It’s time for Part 2 of my Harry Potter series, and this post focuses on my favorite film, the one that captivated me, hook, line, and sinker. (Originally, I was going to discuss both the third and fourth films, but I love them each so desperately, I cannot control my yammering on, so Goblet of Fire will be discussed in Part 2.5 :))
Part 2.0: The Happy Mediums Harry Potter and the Prisoner of Azkaban
I’ll never forget seeing Harry Potter and the Prisoner of Azkaban the night it came out, with a sold-out crowd that included a large group of friends who were all huge fans. I, however, hadn’t read a page, and had only casually watched the first two with my family. I believed they were a little kid’s fantasy series, nothing to get worked up about. But then, something magical happened (pun intended): A story began to unravel that was amazing, twisted, had a time-travel element, and more interesting characters than I had seen in so long, I couldn’t help but become intrigued by this world of Dementors and a faraway prison called Azkaban. I wanted to know so much more.
This was the first film not helmed by Chris Columbus, but Alfonso Cuarón (Y tu mamá también, Great Expectations, A Little Princess), who is credited with rejuvenating the franchise by giving the film an edgier look and feel. There’s a distinct Halloween vibe to this film. It’s much darker than the first two, and much more engrossing. Cuarón’s mark is noticeable from the first instant, when the film opens on Harry using his wand as a light to read under the covers. Not that wild of a scene, but a little add-on like that would never have worked in the first couple of films.
One of the aspects of the Harry Potter saga that I adore is the back story of the adults in Harry’s life, and this is the first book/film that gives you a taste of their histories – that there’s much more going on than any of us know. I found this hint of the past irresistible and fascinating beyond belief. I said to my sister (an ardent fan) as we left the theater that summer night, “I want to know more about the grown-ups.” Gary Oldman is terrifying and heartbreaking as the misunderstood Black. David Thewlis embodies to a T the tormented, weary, yet kind, Lupin. The delightful Emma Thompson is especially screwy as Professory Trelawney, and Alan Rickman, as always, brings the elegant villainy as Snape. Michael Gambon is introduced here as the new Dumbledore, to replace Richard Harris, who had passed away between films. Everyone has their opinions, and there are arguments for and against, but I much refer Gambon’s take on the head of Hogwarts. He fills the character with that zany eccentricity he possesses in the books. Terribly kind, yet terribly kooky. In later films, he also proves that he can do bad-ass wizard as well, which I don’t believe Harris would have been capable of.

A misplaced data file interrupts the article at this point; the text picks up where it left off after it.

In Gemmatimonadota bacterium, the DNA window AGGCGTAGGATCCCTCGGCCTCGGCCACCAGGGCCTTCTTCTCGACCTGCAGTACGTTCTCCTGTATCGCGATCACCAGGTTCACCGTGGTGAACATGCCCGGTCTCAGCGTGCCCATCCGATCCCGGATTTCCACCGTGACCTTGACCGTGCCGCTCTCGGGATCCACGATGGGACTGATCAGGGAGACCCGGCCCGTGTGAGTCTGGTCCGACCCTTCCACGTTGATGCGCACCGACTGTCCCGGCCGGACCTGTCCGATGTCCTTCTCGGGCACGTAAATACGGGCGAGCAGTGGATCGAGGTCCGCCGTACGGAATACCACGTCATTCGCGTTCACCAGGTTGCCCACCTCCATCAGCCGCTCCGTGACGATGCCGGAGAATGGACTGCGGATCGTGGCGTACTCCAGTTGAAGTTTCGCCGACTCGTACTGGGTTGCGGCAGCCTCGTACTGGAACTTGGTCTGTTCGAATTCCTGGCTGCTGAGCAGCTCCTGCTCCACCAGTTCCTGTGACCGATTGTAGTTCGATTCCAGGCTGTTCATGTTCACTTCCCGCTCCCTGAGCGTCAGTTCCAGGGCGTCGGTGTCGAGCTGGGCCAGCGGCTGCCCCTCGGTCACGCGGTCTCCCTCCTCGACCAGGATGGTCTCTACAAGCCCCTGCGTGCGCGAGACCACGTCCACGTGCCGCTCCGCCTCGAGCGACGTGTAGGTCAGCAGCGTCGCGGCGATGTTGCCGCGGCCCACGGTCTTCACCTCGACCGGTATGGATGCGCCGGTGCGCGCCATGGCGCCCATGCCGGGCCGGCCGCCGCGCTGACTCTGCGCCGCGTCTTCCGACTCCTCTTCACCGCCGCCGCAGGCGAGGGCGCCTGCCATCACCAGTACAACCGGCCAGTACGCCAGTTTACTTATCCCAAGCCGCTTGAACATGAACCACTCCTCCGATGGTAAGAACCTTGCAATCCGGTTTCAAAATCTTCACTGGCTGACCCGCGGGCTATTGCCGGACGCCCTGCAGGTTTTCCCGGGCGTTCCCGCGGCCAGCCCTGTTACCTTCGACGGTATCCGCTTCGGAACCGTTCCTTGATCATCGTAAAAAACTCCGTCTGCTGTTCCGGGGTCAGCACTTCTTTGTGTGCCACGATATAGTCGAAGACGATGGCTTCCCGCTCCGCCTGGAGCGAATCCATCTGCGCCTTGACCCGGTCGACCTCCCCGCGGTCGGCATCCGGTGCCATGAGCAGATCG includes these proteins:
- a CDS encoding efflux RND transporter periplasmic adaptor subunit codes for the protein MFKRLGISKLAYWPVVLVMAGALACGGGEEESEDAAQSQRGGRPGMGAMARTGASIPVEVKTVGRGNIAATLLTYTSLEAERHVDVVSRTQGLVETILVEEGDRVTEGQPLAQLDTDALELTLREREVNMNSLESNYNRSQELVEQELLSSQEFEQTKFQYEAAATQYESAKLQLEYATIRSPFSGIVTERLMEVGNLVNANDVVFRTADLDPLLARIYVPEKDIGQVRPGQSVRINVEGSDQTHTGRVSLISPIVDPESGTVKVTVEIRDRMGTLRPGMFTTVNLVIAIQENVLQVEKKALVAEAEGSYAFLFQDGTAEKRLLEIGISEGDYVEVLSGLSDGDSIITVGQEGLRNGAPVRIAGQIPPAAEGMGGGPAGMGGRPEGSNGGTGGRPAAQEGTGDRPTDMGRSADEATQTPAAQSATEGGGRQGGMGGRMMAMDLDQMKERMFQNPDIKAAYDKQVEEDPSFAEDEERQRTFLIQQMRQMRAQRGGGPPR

This film packs a massive emotional punch, as Harry discovers strengths he didn’t know he had, and learns more about his father and how the past plays a part in his life. When Harry bellows the Patronus charm over the lake, effectively defeating the Dementors, never before had these films moved me so. All that is represented in that scene , and the beautiful, haunting way it is portrayed, has cemented it as an all-time favorite moment, and one of the reasons Azkaban is my favorite film.
Azkaban also marks the third and final time John Williams scored a Harry Potter film, and this is surely the best of the three. Sure, “Hedwig’s Theme” is the iconic song that everyone knows signals the coming of Harry Potter, but “Buckbeak’s Flight” and “A Window to the Past” are outstanding, chill-inducing tracks.
While my top 3 are slightly interchangeable, if I had a gun to my head, and could only have one HP film to watch for the rest of my life, Prisoner of Azkaban would have to be it. It’s a damn fine movie on its own terms, book or not, and a reasonably faithful adaptation. Not as by the numbers as the first two, but it gets all major plot points right and the filmmakers still cared enough to include plenty of small things that either come into play later, or just plain MATTER. It’s amazing what compromise can foster, isn’t it?
- Prisoner of Azkaban – the best
- Chamber of Secrets
- Sorcerer’s Stone
- TBA – the worst